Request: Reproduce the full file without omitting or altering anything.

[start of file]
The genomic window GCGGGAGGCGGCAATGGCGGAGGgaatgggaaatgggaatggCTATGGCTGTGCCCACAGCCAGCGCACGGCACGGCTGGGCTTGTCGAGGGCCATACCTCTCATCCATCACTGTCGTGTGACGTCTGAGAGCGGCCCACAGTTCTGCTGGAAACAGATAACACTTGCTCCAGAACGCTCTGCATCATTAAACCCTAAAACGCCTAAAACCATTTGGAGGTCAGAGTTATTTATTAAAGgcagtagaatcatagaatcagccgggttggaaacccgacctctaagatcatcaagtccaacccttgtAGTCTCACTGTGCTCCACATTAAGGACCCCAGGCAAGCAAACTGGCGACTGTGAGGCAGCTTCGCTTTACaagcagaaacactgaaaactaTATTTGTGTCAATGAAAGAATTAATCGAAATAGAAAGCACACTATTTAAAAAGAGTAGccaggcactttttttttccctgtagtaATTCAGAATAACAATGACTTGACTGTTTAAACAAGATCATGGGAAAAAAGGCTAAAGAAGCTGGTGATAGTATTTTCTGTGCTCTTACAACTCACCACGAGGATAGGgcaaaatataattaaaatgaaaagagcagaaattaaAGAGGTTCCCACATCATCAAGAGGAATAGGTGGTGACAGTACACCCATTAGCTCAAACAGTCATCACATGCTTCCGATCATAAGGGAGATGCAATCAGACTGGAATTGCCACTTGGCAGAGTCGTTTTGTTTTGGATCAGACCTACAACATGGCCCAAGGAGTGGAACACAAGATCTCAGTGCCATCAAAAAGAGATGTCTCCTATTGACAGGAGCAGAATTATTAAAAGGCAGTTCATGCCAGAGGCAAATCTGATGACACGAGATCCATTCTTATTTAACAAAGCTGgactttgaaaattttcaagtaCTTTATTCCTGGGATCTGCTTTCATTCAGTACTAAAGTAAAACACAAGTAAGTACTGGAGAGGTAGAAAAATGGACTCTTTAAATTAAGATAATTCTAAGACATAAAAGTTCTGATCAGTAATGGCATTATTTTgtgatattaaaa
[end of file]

The genomic window GCGGGAGGCGGCAATGGCGGAGGgaatgggaaatgggaatggCTATGGCTGTGCCCACAGCCAGCGCACGGCACGGCTGGGCTTGTCGAGGGCCATACCTCTCATCCATCACTGTCGTGTGACGTCTGAGAGCGGCCCACAGTTCTGCTGGAAACAGATAACACTTGCTCCAGAACGCTCTGCATCATTAAACCCTAAAACGCCTAAAACCATTTGGAGGTCAGAGTTATTTATTAAAGgcagtagaatcatagaatcagccgggttggaaacccgacctctaagatcatcaagtccaacccttgtAGTCTCACTGTGCTCCACATTAAGGACCCCAGGCAAGCAAACTGGCGACTGTGAGGCAGCTTCGCTTTACaagcagaaacactgaaaactaTATTTGTGTCAATGAAAGAATTAATCGAAATAGAAAGCACACTATTTAAAAAGAGTAGccaggcactttttttttccctgtagtaATTCAGAATAACAATGACTTGACTGTTTAAACAAGATCATGGGAAAAAAGGCTAAAGAAGCTGGTGATAGTATTTTCTGTGCTCTTACAACTCACCACGAGGATAGGgcaaaatataattaaaatgaaaagagcagaaattaaAGAGGTTCCCACATCATCAAGAGGAATAGGTGGTGACAGTACACCCATTAGCTCAAACAGTCATCACATGCTTCCGATCATAAGGGAGATGCAATCAGACTGGAATTGCCACTTGGCAGAGTCGTTTTGTTTTGGATCAGACCTACAACATGGCCCAAGGAGTGGAACACAAGATCTCAGTGCCATCAAAAAGAGATGTCTCCTATTGACAGGAGCAGAATTATTAAAAGGCAGTTCATGCCAGAGGCAAATCTGATGACACGAGATCCATTCTTATTTAACAAAGCTGgactttgaaaattttcaagtaCTTTATTCCTGGGATCTGCTTTCATTCAGTACTAAAGTAAAACACAAGTAAGTACTGGAGAGGTAGAAAAATGGACTCTTTAAATTAAGATAATTCTAAGACATAAAAGTTCTGATCAGTAATGGCATTATTTTgtgatattaaaa